16 cormorant rocks, Ruth's coastal walk, Kintyre peninsula

Scattered intermittently along the remains of the old coast road are static caravans. I wonder if they’re holiday homes, or lived in permanently?

17 static caravans, Ruth Livingstone hiking in Kintyre

I come to the occasional stretch of sandy beach. Makes a welcome change from tarmac.

18 patches of beach, Ruth's coastal walk, Kintyre

Back on the road again, and past some road works. They appear to be repairing the crash barriers.

19 roadworks, Ruth Livingstone hiking the A83

Luckily, the traffic lights help to break up the stream of cars and lorries.

A while later, I stop beside the shore for another snack break, and to take more photographs of the waves and the rocks. Islay is clearer on the horizon.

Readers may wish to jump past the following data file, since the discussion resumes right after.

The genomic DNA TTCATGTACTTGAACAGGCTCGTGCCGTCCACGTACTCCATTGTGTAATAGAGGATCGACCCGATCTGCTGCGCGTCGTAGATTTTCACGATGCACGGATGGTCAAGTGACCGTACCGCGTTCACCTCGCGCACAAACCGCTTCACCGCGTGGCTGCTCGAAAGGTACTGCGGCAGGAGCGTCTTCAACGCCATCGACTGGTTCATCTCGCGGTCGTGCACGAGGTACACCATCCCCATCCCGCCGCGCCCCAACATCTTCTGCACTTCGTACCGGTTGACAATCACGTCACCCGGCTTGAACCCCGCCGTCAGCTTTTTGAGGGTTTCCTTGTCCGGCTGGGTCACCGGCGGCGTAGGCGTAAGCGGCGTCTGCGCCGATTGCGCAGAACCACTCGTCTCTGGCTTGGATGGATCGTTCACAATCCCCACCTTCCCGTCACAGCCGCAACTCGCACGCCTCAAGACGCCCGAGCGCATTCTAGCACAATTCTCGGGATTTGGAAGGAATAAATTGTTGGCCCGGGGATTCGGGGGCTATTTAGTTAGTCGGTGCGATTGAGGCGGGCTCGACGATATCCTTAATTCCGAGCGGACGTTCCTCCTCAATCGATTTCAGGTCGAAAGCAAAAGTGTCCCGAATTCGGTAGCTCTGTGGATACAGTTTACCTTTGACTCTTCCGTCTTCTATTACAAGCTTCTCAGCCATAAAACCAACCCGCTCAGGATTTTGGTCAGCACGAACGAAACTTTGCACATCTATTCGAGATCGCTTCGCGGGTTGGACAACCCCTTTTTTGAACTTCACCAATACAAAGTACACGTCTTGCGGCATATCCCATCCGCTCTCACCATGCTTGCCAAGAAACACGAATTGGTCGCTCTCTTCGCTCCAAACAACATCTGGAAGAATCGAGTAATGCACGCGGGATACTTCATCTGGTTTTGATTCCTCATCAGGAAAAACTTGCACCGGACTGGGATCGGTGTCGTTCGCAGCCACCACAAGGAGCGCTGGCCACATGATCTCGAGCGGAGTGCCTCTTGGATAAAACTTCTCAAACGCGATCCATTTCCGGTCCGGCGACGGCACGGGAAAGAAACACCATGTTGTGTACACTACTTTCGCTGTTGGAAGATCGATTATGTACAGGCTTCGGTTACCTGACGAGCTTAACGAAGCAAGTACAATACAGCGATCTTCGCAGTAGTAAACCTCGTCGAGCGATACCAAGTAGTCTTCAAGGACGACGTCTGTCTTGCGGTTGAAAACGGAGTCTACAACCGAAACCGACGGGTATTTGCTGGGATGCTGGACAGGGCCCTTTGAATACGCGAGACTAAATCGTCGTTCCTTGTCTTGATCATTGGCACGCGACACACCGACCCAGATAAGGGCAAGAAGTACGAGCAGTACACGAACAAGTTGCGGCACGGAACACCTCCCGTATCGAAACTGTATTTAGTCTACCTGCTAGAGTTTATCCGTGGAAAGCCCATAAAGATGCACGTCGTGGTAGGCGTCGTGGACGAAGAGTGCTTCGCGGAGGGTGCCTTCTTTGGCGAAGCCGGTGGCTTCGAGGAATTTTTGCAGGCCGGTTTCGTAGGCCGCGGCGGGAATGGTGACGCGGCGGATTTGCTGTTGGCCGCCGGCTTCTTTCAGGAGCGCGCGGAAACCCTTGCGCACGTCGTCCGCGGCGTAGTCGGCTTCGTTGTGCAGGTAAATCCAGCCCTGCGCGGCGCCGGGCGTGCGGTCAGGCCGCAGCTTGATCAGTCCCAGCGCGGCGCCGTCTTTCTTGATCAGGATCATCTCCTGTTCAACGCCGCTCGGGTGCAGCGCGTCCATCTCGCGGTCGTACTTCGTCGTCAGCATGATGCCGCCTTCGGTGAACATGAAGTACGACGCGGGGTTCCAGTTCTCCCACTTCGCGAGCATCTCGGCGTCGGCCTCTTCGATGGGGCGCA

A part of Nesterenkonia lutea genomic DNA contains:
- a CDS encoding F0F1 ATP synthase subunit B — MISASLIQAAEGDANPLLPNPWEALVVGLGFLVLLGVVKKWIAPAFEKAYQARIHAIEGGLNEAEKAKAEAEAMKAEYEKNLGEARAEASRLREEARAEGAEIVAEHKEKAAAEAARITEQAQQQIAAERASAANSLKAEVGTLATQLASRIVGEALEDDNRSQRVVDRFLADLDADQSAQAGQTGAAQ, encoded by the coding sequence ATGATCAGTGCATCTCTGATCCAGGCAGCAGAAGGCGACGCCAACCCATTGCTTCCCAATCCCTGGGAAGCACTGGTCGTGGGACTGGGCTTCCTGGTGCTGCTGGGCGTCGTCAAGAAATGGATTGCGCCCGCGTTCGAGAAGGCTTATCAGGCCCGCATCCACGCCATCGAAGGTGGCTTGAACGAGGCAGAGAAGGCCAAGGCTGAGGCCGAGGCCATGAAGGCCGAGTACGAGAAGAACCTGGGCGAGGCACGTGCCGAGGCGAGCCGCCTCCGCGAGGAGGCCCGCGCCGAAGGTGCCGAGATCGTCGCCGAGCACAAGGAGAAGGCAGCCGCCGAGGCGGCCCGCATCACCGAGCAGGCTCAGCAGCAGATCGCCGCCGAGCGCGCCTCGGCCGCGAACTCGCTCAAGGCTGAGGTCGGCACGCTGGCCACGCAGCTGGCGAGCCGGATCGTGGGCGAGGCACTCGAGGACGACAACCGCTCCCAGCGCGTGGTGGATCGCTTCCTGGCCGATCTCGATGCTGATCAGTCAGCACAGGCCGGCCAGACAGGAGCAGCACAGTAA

20 views of Islay, Ruth hiking the west Kintyre coastline

Over the crest of a low hill, and there’s another beautiful bay in front of me. Check my map. Bellochantuy. It’s a tiny place, but has a hotel. And more caravans.

21 Bellochantuy Bay, Ruth hiking the coast of Kintyre

I walk along the sand. A tractor is at work. Taking sand? Or piling it up? Or digging a drainage ditch? I don’t linger for long enough to find out.

22 excavating sand, Bellochantuy beach, Ruth's coastal walk

This bay is lovely. Small rocks poke their heads above the water and fight with the waves. Nobody in sight. Occasionally I have to wade across streams, and now I get my feet well and truly wet. But I don’t care.

23 beach walking, Bellachantuy Bay, Ruth's coastal walk, Kintyre